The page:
So does this mean Sainsbury’s is anti-Semitic? No. It doesn’t even show that anyone at the Sainsbury’s in Holborn is anti-Semitic. But it does shine a light on the modern phenomenon of acquiescence to anti-Semitism, the rank unwillingness of influential people and institutions to face up to anti-Semitic sentiment and their preference for moulding the world around it rather than challenging it. Imagine if a Sainsbury’s manager suggested that the best way to deal with a racist in his store was to remove the black employees who were offending him. There would be outrage. Yet this weekend, in central, apparently civilised London, a manager decided that the best way to deal with people possessed of a possibly anti-Semitic outlook was to hide away the Jew stuff, lest they see it and feel disgusted by it.

• Port of Oakland dock workers are honoring a picket line set up by pro-Palestinian protesters trying to block an Israeli cargo ship from docking.

• Scotland’s Minister of Culture insists that a cancelled Israeli play has not damaged an Edinburgh festival’s reputation.

• Egyptian soccer star Mohamed Abou-Treika pulled out of a friendly inter-religious “match for peace” game initiated by Pope Francis. The official reason is that the  35-year-old retired player is “busy with personal affairs.” But Al-Ahram says the real reason is less-than-friendly.

But it’s believed that the reason why Abou-Treika – widely thought to be a supporter of the outlawed Egyptian Islamic group the Muslim Brotherhood – will not play is the presence of ex-Liverpool and Chelsea Israeli midfielder Yossi Benayoun.

 

A devout Muslim, Abou-Treika – who once displayed a shirt reading “Sympathise with Gaza” in an African Cup of Nations’ match – is not likely to welcome playing in a game featuring Israeli players due to the long-standing enmity between Arabs and Israel.

Israeli delegates at Gay Games know about intolerance

• Over in India, 20,000 people took to the streets of Kolkata to show solidarity with Israel.

Commentary/Analysis

Natan Sharansky

Natan Sharansky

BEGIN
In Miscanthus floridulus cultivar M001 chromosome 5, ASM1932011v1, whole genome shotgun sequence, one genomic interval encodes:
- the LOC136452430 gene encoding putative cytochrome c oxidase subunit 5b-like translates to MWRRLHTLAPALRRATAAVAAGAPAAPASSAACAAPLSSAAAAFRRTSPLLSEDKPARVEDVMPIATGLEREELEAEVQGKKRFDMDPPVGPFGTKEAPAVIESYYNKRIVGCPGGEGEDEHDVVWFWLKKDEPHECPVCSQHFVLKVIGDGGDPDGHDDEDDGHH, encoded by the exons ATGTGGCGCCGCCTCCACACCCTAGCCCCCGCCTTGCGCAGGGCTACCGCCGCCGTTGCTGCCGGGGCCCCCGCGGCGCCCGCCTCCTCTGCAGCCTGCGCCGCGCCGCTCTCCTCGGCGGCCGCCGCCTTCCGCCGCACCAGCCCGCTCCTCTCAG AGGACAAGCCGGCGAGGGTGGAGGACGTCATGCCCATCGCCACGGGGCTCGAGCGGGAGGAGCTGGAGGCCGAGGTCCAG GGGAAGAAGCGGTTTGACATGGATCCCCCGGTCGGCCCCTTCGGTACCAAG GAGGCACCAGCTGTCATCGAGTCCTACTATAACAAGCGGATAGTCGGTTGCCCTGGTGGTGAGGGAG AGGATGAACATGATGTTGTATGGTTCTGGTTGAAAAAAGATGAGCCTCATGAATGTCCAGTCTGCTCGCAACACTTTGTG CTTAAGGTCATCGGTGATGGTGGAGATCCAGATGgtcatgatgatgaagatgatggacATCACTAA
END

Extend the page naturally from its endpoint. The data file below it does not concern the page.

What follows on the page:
• Worth reading: In a Washington Post op-ed, Natan Sharansky calls on the world not to set a double standard for Israel on the norms of war.

In view of the developing global war between the free world and terror, it is time that leading military experts from Israel, the United States, Britain and other countries, along with international lawyers and politicians, compare their experiences and agree about the standards according to which the free world can defend itself.

 

But once these standards are accepted, they should be applied to every free country. Otherwise, stop calling it a higher standard and call it by its real name: a double standard.

A Gaza seaport would be an Iranian seaport

“Let’s say an Iranian ship docked at Gaza Port for a visit. We know that Iranian military vessels smuggle munitions nearly every time they hoist anchor. But, because this is a military craft, we can’t inspect it,” Vice Admiral (Ret.) Eliezer Marom, stressed.

• Worth a listen: Melanie Phillips discussed the Gaza crisis and anti-Semitism with the Voice of Israel.

Jordanian honor guard• What’s behind Jordan’s mistreatment of Palestinians, and why does it matter? Khaled Abu Toameh explains:

A story is big only when it is Israel that arrests, kills, or deports.

 

When Arab countries such as Jordan, Syria and Lebanon move against Palestinians, however, foreign journalists choose to bury their heads in the sand. Such has been the case with Jordan and its mistreatment of the kingdom’s Palestinian majority.

 

Jordan’s dilemma is that if it allows more Palestinians into the country, the kingdom, which already has a Palestinian majority, would be transformed into a Palestinian state. But by mistreating the Palestinians and depriving them of basic rights, Jordan and other Arab countries are driving them into the open arms of extremists, especially Islamist groups such as the Muslim Brotherhood and Hamas.

Time for the EU to Outlaw Hezbollah

• For more commentary analysis, see Boaz Bismuth (Israel eyes Security Council as truce ends) Tariq Alhomayed (Nasrallah’s communication confusion), Yossi Beilin (No to a deal with Hamas),  James Warren (On Twitter, a river of venom), and a New York Post staff-ed (Obama deserts an ally in war-time).

 

Image: CC BY-NC-SA flickr/Claudio Riccio, Sharansky via YouTube/BBYO Insider, Jordanian soldiers via Flickr/Chairman of the Joint Chiefs of Staff

 

For more, see yesterday’s Israel Daily News Stream and join the IDNS on Facebook.